• Social media can tell a bad actor the names of people you’re close with. Then, they can reference a third party you know in common, which may help build rapport with you.
  • Deepfakes and voice cloning make attacks even more believable by allowing attackers to create videos or audio of company leaders saying certain things.

In 2021, the FBI put out a notice warning that BIC attacks will increase in frequency as the technology to make them becomes more widely available.

There are several types of social engineering cyber attacks, including:

  • Phishing (both email and SMS)
  • Whaling
  • Diversion theft
  • Baiting
  • Pre-texting
  • Scareware
  • Tailgating / Piggybacking
  • Watering hole

Let’s look at each.

Phishing

Phishing is a common form of cyberattack. It is one that is specifically targeted to steal information like log-in credentials or sensitive data. It’s often disguised as a credible email.

The first known phishing attempt occurred in 1996, as hackers pretended to be AOL administrators and phished for log-in credentials so they could access the internet for free.

More than two decades later, phishing is extremely common, and a practice that all online users must be vigilant about.

“If you wonder why criminals phish, it is because email is where their targets are reachable. And while only 2.9% of employees may actually click on phishing emails, a finding that has been relatively steady over time, that is still more than enough for criminals to continue to use it,” writes Verizon in its annual breach investigation report.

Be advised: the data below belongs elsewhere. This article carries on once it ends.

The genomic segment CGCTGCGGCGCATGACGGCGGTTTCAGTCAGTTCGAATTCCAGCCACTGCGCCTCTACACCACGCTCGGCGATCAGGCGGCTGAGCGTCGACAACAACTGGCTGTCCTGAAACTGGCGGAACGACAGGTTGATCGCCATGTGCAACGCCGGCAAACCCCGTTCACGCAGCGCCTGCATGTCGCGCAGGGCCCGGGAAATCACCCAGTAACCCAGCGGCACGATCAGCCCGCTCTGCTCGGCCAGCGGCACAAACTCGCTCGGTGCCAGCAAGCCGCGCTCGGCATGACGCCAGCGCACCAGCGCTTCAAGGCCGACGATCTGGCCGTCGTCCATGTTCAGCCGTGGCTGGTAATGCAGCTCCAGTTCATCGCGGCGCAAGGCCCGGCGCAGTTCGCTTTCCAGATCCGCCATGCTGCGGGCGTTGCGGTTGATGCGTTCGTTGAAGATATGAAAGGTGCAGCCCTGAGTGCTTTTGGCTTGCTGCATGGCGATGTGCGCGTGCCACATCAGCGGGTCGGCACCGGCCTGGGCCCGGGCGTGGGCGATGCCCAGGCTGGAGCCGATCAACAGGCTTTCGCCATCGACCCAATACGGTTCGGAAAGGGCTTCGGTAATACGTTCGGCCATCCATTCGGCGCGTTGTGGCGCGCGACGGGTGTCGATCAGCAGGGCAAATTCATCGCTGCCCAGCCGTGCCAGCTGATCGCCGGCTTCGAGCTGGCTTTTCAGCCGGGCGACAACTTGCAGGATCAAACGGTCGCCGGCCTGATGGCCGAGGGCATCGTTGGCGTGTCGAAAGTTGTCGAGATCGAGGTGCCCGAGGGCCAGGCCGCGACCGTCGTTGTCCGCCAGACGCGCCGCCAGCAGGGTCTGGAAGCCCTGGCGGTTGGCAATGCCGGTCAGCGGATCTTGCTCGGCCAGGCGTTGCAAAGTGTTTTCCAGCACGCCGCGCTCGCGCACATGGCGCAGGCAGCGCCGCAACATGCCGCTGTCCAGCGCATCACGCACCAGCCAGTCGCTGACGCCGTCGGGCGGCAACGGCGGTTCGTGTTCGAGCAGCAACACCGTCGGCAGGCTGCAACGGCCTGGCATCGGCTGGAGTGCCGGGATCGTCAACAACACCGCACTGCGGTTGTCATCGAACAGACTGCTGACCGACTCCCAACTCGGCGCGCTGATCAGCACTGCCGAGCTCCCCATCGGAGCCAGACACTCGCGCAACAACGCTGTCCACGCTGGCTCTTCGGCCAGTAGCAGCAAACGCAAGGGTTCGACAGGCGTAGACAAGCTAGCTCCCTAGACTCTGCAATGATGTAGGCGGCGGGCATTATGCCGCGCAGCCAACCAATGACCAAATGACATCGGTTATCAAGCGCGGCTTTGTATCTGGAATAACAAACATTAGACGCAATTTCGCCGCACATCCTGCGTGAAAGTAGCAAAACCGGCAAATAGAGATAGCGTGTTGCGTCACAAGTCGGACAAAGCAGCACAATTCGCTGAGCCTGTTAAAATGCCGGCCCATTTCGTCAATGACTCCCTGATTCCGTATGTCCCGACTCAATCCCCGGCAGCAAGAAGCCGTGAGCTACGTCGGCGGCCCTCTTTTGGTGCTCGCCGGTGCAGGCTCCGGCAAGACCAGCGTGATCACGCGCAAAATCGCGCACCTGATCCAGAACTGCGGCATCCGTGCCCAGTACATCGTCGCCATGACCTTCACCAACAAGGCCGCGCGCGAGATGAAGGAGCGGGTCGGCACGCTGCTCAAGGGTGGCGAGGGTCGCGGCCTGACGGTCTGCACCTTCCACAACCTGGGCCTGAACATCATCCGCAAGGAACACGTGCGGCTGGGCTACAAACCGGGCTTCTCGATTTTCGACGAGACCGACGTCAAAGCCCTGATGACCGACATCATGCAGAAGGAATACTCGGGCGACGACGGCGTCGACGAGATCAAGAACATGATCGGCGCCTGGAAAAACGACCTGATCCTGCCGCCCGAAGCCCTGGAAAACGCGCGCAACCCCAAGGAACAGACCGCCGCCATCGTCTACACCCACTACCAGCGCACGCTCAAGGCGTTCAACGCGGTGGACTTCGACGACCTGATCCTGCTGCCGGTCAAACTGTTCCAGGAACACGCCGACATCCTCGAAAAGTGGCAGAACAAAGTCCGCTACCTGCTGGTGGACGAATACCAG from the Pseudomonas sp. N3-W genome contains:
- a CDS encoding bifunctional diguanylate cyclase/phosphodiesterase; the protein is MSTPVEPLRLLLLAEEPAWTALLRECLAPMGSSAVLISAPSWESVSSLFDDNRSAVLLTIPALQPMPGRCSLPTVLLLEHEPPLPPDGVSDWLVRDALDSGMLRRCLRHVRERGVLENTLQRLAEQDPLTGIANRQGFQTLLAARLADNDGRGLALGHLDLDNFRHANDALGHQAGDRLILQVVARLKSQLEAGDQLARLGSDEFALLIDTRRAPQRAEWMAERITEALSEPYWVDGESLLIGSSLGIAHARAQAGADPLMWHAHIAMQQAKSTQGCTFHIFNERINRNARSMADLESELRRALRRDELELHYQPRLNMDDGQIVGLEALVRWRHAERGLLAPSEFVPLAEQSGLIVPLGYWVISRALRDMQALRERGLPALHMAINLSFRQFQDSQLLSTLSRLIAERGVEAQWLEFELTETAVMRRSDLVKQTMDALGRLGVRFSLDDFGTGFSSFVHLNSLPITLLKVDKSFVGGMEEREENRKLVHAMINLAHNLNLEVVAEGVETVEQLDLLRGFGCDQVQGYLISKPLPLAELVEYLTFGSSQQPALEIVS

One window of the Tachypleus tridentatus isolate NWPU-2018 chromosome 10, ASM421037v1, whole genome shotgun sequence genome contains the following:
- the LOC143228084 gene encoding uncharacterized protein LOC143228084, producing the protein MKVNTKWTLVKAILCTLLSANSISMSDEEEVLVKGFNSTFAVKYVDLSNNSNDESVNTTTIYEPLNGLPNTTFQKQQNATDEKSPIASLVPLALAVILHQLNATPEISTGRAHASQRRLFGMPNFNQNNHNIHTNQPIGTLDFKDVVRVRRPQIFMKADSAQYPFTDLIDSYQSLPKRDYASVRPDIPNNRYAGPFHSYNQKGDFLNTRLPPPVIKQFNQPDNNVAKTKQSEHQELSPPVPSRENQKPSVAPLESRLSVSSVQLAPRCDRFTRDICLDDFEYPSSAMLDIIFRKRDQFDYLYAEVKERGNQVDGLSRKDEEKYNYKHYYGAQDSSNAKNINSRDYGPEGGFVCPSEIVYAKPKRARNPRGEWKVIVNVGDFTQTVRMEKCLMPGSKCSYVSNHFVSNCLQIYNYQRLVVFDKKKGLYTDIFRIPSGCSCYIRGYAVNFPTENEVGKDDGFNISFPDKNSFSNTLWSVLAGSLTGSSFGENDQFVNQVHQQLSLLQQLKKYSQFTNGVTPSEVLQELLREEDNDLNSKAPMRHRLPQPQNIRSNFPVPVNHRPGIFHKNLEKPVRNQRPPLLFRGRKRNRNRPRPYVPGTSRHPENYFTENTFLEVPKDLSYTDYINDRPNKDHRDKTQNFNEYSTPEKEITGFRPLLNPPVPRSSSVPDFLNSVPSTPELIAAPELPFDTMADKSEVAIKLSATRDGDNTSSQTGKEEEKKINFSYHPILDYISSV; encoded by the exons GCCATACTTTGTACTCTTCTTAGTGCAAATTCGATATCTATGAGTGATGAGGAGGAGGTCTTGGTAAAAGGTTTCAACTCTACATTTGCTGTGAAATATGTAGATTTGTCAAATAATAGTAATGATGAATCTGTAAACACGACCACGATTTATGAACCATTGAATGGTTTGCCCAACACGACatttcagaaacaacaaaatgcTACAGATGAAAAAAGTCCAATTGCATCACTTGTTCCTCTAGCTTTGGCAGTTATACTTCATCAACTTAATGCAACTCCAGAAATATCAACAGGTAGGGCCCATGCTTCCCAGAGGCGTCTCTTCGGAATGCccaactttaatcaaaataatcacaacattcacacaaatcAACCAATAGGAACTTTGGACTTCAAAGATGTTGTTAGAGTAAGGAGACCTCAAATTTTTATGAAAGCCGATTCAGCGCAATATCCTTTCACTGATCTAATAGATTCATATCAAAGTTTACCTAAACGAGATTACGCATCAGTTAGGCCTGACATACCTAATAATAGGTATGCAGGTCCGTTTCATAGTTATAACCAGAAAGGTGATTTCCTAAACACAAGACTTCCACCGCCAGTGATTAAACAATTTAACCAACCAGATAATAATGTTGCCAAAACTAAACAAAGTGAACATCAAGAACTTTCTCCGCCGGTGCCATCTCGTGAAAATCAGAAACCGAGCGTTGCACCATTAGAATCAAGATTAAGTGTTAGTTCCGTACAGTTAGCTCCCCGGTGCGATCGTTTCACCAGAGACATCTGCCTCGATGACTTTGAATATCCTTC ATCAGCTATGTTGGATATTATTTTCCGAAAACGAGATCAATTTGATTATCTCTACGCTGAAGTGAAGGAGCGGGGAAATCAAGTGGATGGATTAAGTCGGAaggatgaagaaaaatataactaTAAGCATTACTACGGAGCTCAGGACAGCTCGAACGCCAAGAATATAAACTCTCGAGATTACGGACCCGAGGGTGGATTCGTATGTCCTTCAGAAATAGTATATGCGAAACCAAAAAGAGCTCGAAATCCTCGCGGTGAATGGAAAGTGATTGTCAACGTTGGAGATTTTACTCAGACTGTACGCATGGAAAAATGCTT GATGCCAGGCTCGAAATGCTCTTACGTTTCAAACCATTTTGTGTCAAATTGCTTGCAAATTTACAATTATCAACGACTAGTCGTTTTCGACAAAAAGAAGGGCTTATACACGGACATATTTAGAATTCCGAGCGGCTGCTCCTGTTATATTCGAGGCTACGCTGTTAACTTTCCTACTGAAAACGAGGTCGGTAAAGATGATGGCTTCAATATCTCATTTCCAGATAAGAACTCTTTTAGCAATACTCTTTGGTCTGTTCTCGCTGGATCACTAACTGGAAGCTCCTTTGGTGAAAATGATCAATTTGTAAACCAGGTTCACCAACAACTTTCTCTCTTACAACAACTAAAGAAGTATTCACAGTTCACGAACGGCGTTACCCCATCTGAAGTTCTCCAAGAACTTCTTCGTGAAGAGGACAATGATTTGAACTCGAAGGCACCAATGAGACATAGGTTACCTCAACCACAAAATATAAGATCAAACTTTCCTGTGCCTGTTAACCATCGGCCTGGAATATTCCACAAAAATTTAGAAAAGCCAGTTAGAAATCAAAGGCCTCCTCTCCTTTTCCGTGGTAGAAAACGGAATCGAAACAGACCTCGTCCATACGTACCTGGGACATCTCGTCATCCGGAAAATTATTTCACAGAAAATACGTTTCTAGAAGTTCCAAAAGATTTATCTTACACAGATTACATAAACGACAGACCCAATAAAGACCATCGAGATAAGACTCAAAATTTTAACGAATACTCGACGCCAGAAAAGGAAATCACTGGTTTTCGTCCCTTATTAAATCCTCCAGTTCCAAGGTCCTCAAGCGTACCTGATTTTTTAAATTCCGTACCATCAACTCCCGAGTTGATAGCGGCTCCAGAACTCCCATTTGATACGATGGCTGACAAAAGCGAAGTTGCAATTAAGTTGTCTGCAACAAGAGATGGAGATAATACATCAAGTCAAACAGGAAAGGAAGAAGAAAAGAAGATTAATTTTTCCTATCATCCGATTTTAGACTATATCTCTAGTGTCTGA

Whaling

Whaling is a common variation of phishing that targets business executives. These types of cyber attacks usually spoof the email addresses of other high-ranking employees in the company and contain urgent messaging about a fake emergency or time-sensitive opportunity.

For example, your CFO may get an urgent email seemingly from your CEO—asking them to quickly review data at a specific link provided. If your CFO were to click that link, they could then expose a lot of confidential, sensitive information due to their higher level at the organization.

Diversion theft

In an online diversion theft scheme, a thief steals sensitive data by tricking the victim into sending it to or sharing it with the wrong person. The thief accomplishes this by spoofing the email address of someone in the victim’s company.

Spoofing a business email address is when you send an email to someone that looks like it is from someone they work with or work for, but isn’t. We included an example of this above in the email photo title “I need a favor.”

Baiting

Baiting is a type of social engineering attack that lures victims into providing sensitive information or credentials by promising something of value for free.

For example, the victim receives an email that promises a free gift card if they click a link to take a survey. The link might redirect them to a spoofed login page that captures their email address and password and sends them to a malicious actor.